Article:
Yes, Geek Squad can search your files and hand you over to the police

The government’s case against an alleged trafficker in child abuse images is on shaky ground after a California judge last week said that:

  1. An image found on his PC when it was in for repairs with Best Buy’s Geek Squad didn’t show a prepubescent girl’s genitals or that she was having sex. The image launched the case, a raid on his house in 2012, and the arrest of California gynecologist Mark Rettenmaier. Even though the still was taken from a well-known child abuse video, it doesn’t meet the legal definition of child porn, the judge said.
  2. FBI agents were disingenuous when they applied for a search warrant, leaving out a crucial detail of where Geek Squad employees had found the image that triggered the investigation.

According to OC Weekly, District Court Judge Cormac J Carney announced on May 15 that the FBI’s tainted search warrant required him to suppress alleged evidence collected during a raid on Rettenmaier’s house in 2012.

It all began in 2011, when Rettenmaier took his HP Pavilion computer to Best Buy for repair because it wouldn’t boot. When Geek Squad techs ran a search, they retrieved the deleted image of a young girl.

At issue is how the Geek Squad employees found that image. As the case has dragged on and documents have come to light, it turns out that the FBI has been in a relationship with Geek Squad workers that defense attorney James D Riddet has called “cozy” and “so extensive that it turns searches by Best Buy into government searches”.

In fact, unbeknownst to customers such as Rettenmaier, for years, the FBI has trained and paid Geek Squad employees to search for child abuse imagery on computer equipment. Those searches have been extensive: Geek Squad employees have gone so far as to search unallocated space on hard drives – ie, the place where forensics analysts use specialized software to find and retrieve deleted files.

Judge Carney last week called agents “dishonest” because when they were applying for a search warrant, they neglected to mention just where, exactly, on the PC that the image in question came from. In fact, it came from unallocated space: a problem for the prosecutors in their case against Rettenmaier.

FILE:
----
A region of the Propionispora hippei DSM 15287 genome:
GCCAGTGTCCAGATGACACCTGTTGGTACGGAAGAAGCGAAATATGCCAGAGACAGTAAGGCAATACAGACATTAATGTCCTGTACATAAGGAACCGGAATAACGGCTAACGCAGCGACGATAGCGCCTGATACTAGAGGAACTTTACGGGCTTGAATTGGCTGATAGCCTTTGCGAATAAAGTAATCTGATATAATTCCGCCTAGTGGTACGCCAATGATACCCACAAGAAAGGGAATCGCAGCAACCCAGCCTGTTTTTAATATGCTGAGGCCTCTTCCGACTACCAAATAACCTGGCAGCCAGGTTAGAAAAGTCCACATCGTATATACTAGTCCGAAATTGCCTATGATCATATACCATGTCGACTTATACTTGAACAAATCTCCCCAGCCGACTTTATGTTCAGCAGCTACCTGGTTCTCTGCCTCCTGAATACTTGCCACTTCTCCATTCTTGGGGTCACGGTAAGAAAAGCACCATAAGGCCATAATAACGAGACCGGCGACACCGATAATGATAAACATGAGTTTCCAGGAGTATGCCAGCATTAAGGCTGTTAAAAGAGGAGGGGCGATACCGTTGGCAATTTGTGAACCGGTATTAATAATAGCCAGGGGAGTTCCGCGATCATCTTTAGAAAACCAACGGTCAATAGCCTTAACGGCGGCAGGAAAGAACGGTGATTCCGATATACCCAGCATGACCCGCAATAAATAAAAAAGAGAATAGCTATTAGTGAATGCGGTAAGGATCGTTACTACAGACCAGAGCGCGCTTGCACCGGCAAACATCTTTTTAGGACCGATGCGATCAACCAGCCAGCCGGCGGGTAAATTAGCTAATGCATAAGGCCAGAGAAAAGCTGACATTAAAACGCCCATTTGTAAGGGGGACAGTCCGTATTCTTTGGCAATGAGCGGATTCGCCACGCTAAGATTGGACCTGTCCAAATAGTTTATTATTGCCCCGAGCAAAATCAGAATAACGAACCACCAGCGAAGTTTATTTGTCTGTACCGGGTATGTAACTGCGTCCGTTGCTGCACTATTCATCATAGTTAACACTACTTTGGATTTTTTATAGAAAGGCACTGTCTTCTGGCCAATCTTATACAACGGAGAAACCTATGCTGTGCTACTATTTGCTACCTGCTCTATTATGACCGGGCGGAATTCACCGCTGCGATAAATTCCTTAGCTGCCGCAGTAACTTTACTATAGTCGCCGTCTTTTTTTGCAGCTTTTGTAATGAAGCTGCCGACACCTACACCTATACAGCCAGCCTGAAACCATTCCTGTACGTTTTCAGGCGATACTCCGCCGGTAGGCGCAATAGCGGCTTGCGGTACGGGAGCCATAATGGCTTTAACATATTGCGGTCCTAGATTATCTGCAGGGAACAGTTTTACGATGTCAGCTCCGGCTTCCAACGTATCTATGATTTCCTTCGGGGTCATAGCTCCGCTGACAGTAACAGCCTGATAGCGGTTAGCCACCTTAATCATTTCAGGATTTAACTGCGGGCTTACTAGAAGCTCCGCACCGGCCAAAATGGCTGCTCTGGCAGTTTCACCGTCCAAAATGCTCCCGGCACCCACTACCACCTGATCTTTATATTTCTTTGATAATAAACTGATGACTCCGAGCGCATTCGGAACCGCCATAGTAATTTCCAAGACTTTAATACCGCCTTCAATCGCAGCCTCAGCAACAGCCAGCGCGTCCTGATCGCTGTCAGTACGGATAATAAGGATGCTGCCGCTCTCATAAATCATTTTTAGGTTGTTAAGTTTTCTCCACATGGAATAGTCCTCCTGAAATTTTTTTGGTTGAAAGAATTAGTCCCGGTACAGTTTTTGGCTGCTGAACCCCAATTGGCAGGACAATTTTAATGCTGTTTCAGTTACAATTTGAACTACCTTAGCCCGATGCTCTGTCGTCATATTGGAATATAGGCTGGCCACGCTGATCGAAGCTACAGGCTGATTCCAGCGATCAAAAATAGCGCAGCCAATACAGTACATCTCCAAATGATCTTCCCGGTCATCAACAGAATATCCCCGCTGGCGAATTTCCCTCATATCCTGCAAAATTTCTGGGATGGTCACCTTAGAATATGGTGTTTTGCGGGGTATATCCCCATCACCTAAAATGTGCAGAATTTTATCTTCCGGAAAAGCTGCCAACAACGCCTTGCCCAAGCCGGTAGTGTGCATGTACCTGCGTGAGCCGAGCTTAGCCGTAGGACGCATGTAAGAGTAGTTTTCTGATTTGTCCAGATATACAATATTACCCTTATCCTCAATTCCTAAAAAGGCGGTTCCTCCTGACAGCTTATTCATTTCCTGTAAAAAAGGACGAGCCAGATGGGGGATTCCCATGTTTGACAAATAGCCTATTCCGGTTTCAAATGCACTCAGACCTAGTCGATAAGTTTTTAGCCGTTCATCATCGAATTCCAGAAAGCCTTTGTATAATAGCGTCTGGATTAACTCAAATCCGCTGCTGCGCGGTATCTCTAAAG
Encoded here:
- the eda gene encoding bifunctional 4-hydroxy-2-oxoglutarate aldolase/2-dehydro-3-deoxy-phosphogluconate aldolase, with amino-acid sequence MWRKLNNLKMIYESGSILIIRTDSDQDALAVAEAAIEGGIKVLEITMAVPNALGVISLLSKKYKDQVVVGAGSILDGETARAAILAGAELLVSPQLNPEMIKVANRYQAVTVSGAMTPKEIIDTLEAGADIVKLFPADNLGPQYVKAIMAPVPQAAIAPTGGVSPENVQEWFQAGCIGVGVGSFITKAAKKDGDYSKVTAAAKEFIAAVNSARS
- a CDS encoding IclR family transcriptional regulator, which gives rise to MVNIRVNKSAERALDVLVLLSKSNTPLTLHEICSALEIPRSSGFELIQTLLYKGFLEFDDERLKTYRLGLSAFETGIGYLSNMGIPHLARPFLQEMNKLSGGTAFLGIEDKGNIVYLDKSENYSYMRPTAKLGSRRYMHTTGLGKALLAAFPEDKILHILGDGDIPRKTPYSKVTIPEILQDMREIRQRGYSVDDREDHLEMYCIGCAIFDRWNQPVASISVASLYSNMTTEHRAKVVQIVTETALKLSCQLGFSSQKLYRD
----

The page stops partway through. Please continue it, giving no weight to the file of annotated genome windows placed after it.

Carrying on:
As it is, a few weeks before Rettenmaier was arrested, federal judges had ruled in a separate case that child abuse images found in unallocated space couldn’t be used to win a possession conviction, since there’s almost no way to figure out who put them there, who viewed them, or when/why they were deleted.

Even a technical expert for the prosecutors conceded in court that dozens, if not hundreds or thousands, of sex images can be uploaded without the knowledge of those surfing the internet. Those images can be discovered only with special software, the expert said in a hearing with Judge Carney, according to OC Weekly.

In addition, whether or not Geek Squad City technicians acted as government agents by accepting FBI payments, regularly speaking with FBI agents (on a first-name basis) and referring cases to them, and working with them to create a program to search for abuse images, has been core to determining whether their searches are permissible as evidence.

That’s because government agents need to first get a warrant, based on probable cause, to search a computer. Otherwise, Fourth Amendment issues around search and seizure come into play, as does the question of privacy violation, potentially turning Geek Squad technicians’ scouring of computers into warrantless searches by law enforcement.

According to the court documents in USA v. Mark Rettenmaier, the FBI has been paying Best Buy supervisors for the work, and management has been fully aware of it. The bureau has also been guiding Geek Squad technicians as they develop a program to find abusive content.

Although Judge Carney’s ruling that evidence was inadmissible was a win for Rettenmaier’s defense lawyer, the judge didn’t go along with Riddet’s contention that his client had a legal expectation of privacy from Geek Squad employees searching his computer.

Judge Carney ruled that the Geek Squad search was legitimate since the defendant had signed a contract that contains a warning that illegal material will be reported. The doctor also verbally consented to an engineer checking his hard drive, The Register reports.

Riddet said his client would be contesting the legality of the search, but that it’s now up to prosecutors to decide whether the case will proceed. OC Weekly quotes him:

We’re going to have to wait until January or February 2018 to see what the government is going to do.